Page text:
The first dedicated high school in Beaver Falls, often referred to as the 11th Street School or Central School, was built in 1872. It was located somewhere on 11th Street near where the U.S. Post Office building now sits. It had ten rooms and a small auditorium, which was converted and divided into two additional classrooms three years later. The first commencement was held on May 20, 1879.
A new two-story high school, also known as the Seventh Avenue School, was built in 1910 on Seventh Avenue between 17th and 18th Streets. An addition was made to this school in 1922 and a new gymnasium was opened in January 1926. An article in the New Castle News on January 29, 1926, reads in part, “No more is it necessary to play on the most unique floor in the world, the old cork spread in a boxlike gymnasium.” The school sports teams adopted the nickname of the Tigers.
The third Beaver Falls High School, located on Eighth Avenue between 16th and 17th Streets, was built in 1930-1931. It had twenty-four classrooms and a large connected building with an auditorium and gymnasium. A series of sports fields were built behind the school, but the football team played their games at 5,500-seat Reeves Field/Stadium (opened in October 1925) at nearby Geneva College. Several additions were later built to the school in 1949 and 1978 to enlarge the capacity of the student body.
The most famous student of this school was undoubtedly local bad boy Joseph “Joe” Namath, a 1961 graduate who excelled in baseball, basketball, and football. The controversial Namath, nicknamed “Broadway Joe,” went on to become a star quarterback with the University of Alabama and the AFL/NFL’s New York Jets. He led Alabama to the National Championship in 1964, quarterbacked the Jets to victory in Super Bowl III in 1969, and was inducted into the NFL Hall of Fame in 1985.
In the early 1970’s the school board exploring the idea of building a fourth generation and much larger high school. At that time the local school district expanded as its absorbed students from neighboring areas including Koppel. In July 1970, the school board authorized the purchase of an eighty-acre site just to the north of the existing high school on Eighth Avenue. The site was the former home of the Keystone Driller Company, a pioneering oil and water well drilling outfit founded by Robert M. Downie back in the 1880’s. I believe the company closed down operations back in 1952.
The new modern Beaver Falls Area Senior High School, which cost over $11 million to construct, opened for classes on Tuesday, August 29, 1978. As part of the Big Beaver Falls Area School District it currently houses about 800 students in grades 9-12 from Beaver Falls and the surrounding areas to include Homewood, Koppel, and New Galilee. The vacated high school next door was renovated and reopened as the Beaver Falls Middle School housing students in grades 6-8.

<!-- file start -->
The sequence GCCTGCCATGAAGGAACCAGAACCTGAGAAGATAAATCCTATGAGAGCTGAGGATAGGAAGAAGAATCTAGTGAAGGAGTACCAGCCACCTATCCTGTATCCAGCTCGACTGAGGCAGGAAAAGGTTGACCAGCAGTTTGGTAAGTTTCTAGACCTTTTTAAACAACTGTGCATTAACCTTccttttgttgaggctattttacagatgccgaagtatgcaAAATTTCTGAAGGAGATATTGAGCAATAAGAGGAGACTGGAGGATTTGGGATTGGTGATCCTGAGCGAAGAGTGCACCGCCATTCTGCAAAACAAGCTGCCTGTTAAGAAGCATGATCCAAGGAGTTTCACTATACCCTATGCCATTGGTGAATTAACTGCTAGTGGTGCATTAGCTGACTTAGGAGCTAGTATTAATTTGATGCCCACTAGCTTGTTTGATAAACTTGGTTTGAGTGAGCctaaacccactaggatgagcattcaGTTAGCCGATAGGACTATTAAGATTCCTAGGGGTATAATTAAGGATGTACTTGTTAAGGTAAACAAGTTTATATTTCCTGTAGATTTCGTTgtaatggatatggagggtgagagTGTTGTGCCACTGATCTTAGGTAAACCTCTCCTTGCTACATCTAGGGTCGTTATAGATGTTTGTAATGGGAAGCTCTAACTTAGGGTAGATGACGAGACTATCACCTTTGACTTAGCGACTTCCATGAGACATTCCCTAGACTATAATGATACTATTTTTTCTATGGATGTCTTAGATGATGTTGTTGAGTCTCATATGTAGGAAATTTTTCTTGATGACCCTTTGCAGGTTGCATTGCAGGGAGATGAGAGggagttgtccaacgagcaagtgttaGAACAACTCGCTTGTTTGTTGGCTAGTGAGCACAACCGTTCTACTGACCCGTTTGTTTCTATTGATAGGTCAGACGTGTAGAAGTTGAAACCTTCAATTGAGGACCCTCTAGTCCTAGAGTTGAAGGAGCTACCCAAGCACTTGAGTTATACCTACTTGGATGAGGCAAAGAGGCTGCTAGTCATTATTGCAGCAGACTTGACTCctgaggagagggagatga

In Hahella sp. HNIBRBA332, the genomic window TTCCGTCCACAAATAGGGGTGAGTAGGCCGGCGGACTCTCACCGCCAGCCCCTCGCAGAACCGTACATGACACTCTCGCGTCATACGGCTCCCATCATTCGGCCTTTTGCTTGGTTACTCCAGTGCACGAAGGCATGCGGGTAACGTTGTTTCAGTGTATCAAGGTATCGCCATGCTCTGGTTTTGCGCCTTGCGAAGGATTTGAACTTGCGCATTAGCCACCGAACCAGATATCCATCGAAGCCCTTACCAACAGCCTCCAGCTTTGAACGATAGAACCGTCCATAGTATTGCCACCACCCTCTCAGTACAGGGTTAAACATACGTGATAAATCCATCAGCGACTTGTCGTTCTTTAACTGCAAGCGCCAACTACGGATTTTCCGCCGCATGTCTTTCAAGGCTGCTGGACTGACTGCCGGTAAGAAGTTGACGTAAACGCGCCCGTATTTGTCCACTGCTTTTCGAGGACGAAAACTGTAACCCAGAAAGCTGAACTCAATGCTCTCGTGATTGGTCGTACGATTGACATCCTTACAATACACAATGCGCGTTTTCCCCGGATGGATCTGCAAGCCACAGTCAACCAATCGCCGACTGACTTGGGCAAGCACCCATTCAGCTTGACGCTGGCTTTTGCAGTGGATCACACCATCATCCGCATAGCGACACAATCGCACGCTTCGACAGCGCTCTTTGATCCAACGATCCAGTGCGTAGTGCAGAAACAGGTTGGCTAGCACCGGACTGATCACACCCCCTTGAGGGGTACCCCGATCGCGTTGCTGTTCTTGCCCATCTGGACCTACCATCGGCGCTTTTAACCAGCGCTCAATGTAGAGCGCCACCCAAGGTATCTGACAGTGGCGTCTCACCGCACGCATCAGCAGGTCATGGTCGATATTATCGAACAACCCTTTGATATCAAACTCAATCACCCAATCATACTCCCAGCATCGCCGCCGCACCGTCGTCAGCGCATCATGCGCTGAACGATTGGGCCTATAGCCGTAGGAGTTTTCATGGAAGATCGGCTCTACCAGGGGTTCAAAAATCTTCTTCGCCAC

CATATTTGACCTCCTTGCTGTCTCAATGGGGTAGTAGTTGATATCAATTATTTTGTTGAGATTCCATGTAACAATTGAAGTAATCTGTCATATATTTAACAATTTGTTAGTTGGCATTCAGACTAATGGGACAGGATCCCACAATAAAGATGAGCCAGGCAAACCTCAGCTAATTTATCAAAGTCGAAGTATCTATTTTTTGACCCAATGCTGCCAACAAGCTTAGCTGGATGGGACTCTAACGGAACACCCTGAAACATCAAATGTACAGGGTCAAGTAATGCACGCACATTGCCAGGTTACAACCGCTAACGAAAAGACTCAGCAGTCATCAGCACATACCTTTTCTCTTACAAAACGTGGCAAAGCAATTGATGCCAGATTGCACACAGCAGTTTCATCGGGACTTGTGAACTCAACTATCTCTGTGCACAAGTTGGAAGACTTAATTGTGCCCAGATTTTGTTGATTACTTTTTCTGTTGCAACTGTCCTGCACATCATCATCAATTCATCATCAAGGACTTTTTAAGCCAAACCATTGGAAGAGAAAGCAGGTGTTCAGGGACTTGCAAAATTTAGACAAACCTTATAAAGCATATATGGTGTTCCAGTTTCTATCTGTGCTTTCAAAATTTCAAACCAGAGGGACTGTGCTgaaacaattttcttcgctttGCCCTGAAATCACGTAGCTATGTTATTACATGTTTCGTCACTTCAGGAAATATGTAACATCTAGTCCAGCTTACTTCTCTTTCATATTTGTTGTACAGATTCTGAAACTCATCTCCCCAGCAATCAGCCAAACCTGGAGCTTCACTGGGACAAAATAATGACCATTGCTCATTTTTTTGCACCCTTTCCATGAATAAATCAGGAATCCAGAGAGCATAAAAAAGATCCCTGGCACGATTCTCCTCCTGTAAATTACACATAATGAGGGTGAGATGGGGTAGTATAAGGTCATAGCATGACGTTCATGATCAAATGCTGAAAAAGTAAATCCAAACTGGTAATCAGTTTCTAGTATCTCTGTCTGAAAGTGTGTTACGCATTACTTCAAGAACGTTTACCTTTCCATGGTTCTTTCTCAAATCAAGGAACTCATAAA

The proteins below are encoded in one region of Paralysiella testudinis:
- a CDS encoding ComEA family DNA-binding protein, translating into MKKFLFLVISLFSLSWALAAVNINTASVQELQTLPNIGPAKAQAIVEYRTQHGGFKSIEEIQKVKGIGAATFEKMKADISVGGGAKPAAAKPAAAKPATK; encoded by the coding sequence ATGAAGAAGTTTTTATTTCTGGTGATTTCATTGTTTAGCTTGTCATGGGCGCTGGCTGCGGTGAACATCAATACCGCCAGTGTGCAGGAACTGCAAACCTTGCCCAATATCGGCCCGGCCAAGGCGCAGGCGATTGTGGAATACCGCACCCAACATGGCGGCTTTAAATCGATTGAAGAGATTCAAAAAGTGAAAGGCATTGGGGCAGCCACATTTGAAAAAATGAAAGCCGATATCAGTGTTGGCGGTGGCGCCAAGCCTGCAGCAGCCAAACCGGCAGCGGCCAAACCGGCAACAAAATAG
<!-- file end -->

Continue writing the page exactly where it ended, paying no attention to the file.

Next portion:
To read a short article about the boys from Beaver Falls High School organizing a football team in 1901 click on: TEAM ORGANIZED ARTICLE. To read an article about an upcoming basketball game between the boys from Ellwood City and Beaver Falls in 1908 click on: BASKETBALL GAME ARTICLE. To learn more about a high school baseball contest between Beaver Falls and New Castle played at Cascade Park in 1909 click: TIE GAME ARTICLE.
This postcard shows Beaver Falls’ second high school, also known as the Seventh Avenue School, which was built in 1910. With the opening of the new high school on Eighth Avenue in 1931 this building was converted into a junior high school. It was later razed in 1978. (c1920) Full Size
Another postcard depicting the Beaver Falls High School. (c1920)
Another view of the old Beaver Falls High School on Seventh Avenue. This old postcard is postmarked in May 1913.
A photo of the Beaver Falls High School on Seventh Avenue c1915. Full Size
The girls basketball team of 1914-15.
The boys basketball team of 1914-15 – the Beaver County Champions.
The football team of 1914-15, who finished as county champs this season and the next. Full Size
The football team of 1916-17, which lost a controversial game to New Castle High School and finished with a record of 6-1-1. Seated on the left I believe is mathematics teacher and head coach Philip H. Bridenbaugh, who coached this team for two seasons before leaving for Geneva College. In the fall of 1922 he became the head coach of New Castle High School and achieved legendary status amassing a record of 265-65-25 over the next thirty-four seasons. Full Size
The student council of 1916-17. Full Size
The Science Club, led by science teacher Mr. Stewart, of 1916-17. Full Size
The high school faculty of the Beaver Falls High School from 1919-20. Floyd Atwell, a Grove City College graduate and the Superintendent of Beaver Falls Public Schools, is seated in middle. He had previously served in the school districts of New Brighton and Ambridge. Full Size
A postcard of the new Beaver Falls High School c1935.Full Size
Students in front of the Beaver Falls High School during the 1936-37 school year. Full Size
A class photo in progress during the 1937-38 school year. This is a group of juniors that would graduate in June 1939. Full Size
The girls’ Bike Club of the high school during the 1938-39 school year. Full Size